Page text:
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Memoirs from John Cross - Hyders - Plaxtol -1960

John Cross Hyders - Plaxtol - 1962 -1968

Hyders Plaxtol LogoMy name is John Cross and I worked at Hyders in Plaxtol from 1962 for 6 years.
One of the teachers at school got me an interview at Hyders to be a welder, not only had I not heard of Hyders or Plaxtol I did not know what a welder was.
I had to catch the van at Tonbridge Library at 7 in the morning. This is were I met an old school friend Chris Brotherwood who worked in the Blacksmiths shop. The van was driven by Joe (pictured in your photo in the paint shop), on the drive there we picked up more people, mostly builders. At that time Hyders still had a thriving building company.
My first job in the welding shop was drilling holes in the sides of brass tubes, at the end of 6 months I was very good at this and sharpening drills. The people in the welding shop were, Bob Barden (foreman), Dave Parsons (lived in Bournevale) Pete Wise and his brother Barry Trevor Burley and John (Paddy)..........?
I was next taught to weld using an oxy acetylene torch (this may have something to do with the football story).
I do remember most of the people that you recall (I had a date with Irene Fox).

Home made acetylene gas

Hyders used to make there own acetylene gas and pipe it around the workshops (before my time there), but in the welding shop there was a large metal urn much like a milk churn, this contained carbide (You my have heard of carbide lamps used on old cars)
If you add water it gives of the gas acetylene We would put it in old thinners tins add a little water screw the top back on and run, the gas expanded blowing the tin to bits with a large explosion .We put some in Charlie Kings water trough, when he put red hot metal in the water his trough caught light, he was not very happy.
We did make a gun once more like a cannon really, we used a 2 inch diameter pipe placed in the vice by Charlie’s forge pointing out the door and up into the air (we thought) .The barrel was loaded with nuts, bolts gunpowder and any thing we could find we lit the blue touch paper and left, The whole thing then exploded splitting the tubes end sending the nuts, and bolts every where but mostly through the packing departments roof which nobody found out about till it rained.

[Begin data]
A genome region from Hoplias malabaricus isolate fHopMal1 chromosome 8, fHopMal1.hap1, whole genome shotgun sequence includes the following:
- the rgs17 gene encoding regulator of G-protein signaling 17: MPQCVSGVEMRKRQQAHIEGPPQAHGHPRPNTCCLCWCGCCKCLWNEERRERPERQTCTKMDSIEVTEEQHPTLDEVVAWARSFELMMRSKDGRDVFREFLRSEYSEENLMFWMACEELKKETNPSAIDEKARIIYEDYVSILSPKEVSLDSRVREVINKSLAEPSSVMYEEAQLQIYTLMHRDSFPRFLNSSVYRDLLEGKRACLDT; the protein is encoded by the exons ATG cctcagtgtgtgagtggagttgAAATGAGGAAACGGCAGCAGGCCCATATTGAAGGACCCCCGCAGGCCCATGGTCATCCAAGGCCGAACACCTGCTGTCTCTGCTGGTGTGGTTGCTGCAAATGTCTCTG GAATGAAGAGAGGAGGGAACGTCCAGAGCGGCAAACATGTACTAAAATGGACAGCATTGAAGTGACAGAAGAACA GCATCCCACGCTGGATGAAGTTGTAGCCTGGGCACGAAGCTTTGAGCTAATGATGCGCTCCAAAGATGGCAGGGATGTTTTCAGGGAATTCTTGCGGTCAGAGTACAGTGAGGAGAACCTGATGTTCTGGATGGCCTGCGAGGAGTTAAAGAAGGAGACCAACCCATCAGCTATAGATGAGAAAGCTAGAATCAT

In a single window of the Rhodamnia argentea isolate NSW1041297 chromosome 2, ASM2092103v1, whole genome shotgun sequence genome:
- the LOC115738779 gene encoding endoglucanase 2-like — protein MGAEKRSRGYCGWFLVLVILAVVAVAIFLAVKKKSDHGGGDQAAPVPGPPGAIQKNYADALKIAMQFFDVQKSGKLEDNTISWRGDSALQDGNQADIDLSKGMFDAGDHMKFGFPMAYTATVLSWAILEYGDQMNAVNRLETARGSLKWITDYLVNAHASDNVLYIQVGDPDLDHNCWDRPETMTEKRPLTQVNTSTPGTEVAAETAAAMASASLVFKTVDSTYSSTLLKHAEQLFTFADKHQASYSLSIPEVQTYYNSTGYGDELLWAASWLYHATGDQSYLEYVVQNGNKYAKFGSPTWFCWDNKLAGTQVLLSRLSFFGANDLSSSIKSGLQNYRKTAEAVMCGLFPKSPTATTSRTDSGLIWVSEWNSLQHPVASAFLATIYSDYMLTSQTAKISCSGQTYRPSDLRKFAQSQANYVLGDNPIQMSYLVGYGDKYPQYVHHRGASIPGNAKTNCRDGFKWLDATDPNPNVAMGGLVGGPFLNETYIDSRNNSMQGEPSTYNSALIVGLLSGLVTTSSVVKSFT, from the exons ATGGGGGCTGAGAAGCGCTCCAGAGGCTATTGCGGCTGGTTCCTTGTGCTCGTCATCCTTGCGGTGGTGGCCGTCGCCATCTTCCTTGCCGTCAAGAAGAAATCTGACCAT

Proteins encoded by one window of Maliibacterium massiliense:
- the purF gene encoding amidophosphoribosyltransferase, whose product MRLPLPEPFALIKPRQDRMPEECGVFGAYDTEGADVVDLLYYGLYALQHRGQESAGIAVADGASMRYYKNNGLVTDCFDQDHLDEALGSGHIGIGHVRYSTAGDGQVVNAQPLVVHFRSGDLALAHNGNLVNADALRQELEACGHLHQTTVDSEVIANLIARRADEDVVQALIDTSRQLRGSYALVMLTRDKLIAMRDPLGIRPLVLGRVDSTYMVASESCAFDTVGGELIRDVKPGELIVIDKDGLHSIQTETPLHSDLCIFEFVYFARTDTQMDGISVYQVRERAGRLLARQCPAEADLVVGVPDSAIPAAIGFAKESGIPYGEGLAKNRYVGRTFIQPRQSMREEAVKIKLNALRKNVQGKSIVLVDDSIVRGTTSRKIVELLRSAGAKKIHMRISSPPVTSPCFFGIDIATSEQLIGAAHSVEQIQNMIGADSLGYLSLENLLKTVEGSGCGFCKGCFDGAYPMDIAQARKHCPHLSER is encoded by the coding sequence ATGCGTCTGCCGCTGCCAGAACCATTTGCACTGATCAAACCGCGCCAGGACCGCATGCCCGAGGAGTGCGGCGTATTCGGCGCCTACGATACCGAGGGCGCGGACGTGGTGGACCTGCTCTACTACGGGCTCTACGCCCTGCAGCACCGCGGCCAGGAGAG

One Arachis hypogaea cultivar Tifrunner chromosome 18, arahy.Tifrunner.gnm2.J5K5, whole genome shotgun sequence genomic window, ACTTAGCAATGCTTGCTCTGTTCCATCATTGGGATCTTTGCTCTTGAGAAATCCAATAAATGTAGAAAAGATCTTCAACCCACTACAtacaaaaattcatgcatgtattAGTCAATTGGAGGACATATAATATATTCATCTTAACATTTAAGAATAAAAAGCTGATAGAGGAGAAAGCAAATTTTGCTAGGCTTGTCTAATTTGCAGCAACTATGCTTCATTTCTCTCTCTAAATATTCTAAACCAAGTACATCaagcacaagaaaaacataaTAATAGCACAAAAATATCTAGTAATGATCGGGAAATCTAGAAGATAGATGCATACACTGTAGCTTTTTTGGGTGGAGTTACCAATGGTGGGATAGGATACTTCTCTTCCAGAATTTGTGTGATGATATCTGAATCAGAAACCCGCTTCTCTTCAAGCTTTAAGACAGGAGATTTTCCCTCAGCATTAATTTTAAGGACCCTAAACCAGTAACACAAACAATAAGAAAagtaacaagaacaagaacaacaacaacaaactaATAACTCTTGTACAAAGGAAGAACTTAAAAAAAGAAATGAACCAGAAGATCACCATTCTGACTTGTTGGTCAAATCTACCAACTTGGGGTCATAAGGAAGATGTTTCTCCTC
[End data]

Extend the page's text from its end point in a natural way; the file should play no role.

One lunch time we decided to dam the small stream that ran through the lawn in the garden at Plaxtol. We used a sheet of metal and hammered it in to the ground, this worked a treat but we could not remove it so we went back to work. Dave Hyder came back from lunch and found a lake he didn't know he had. He clocked all the culprits out ( how did he know who?) and marched us out to the lake we had to remove the dam which took hours. A friend Paul Hill was standing down stream when we finally removed the dam and he was swept away with the rush of water, even Dave Hyder laughed. Dave Hyder asked Chris “why had we done this” and Chris replied that we were bored and could he (Dave Hyder) buy us a football .Not really a good time to ask but the next day we had a football .A good bloke that Dave, he even wanted us to join the Sunday league.

Life as an apprentice

As an apprentice I was not allowed to do overtime so one day I decided to catch the bus home .The bus took a long and tedious route from Plaxtol to Tonbridge, and I arrived home a lot later than if I had gone on the van, so in future I did the overtime.
Some how we got an old motorcycle, a Rudge with gear change on side of the tank, not until a lot later in life did I find out how rare and valuable these were. All the boys had a go riding around the field behind Hyders. Having never ridden a motor bike I was reluctant to have a go, but peer pressure being what it is I tried .Setting off I managed to find one of the many holes in the field which made me lose what little control I had. I ended up going through the hedge that ran around the field and this gave me many cuts and bruises, all that afternoon I looked like an extra in a horror movie, my short love affair with motorcycles ended that day and has never been rekindled.
Christmas time we would all go to The Kentish Rifleman in Dunks Green mainly because Reeds paper mill was down the road and they employed lots of young ladies. Pete Wise who owned a BSA Rocket Gold Star was a little worse for drink and fell off a few times. We thought that it might help to focus his mind on the ride home if we tied his feet to the foot rests. How he got off at home is still a mystery.
When Chris and I got our first cars we would take his one week and then mine. One day, coming in to Dunks Green we met the bus which needed to be avoided, Chris stood on the brakes and all was well until what we thought was smoke filled the car. It wasn’t, we had just broken our tea flasks which filled the car with steam.
Chris left about a month before me and he got a job at EJ Bakers in Tonbridge, he told me about a job there and one rainy cold day with no football and bored I made the phone call that ended my time in Plaxtol.
The Rudge Motorcycle suffered a nasty end, taken apart by a Blacksmith with a sledge hammer, but it did have one last song to sing as one of the valve springs came out and cut the guy above his eyes.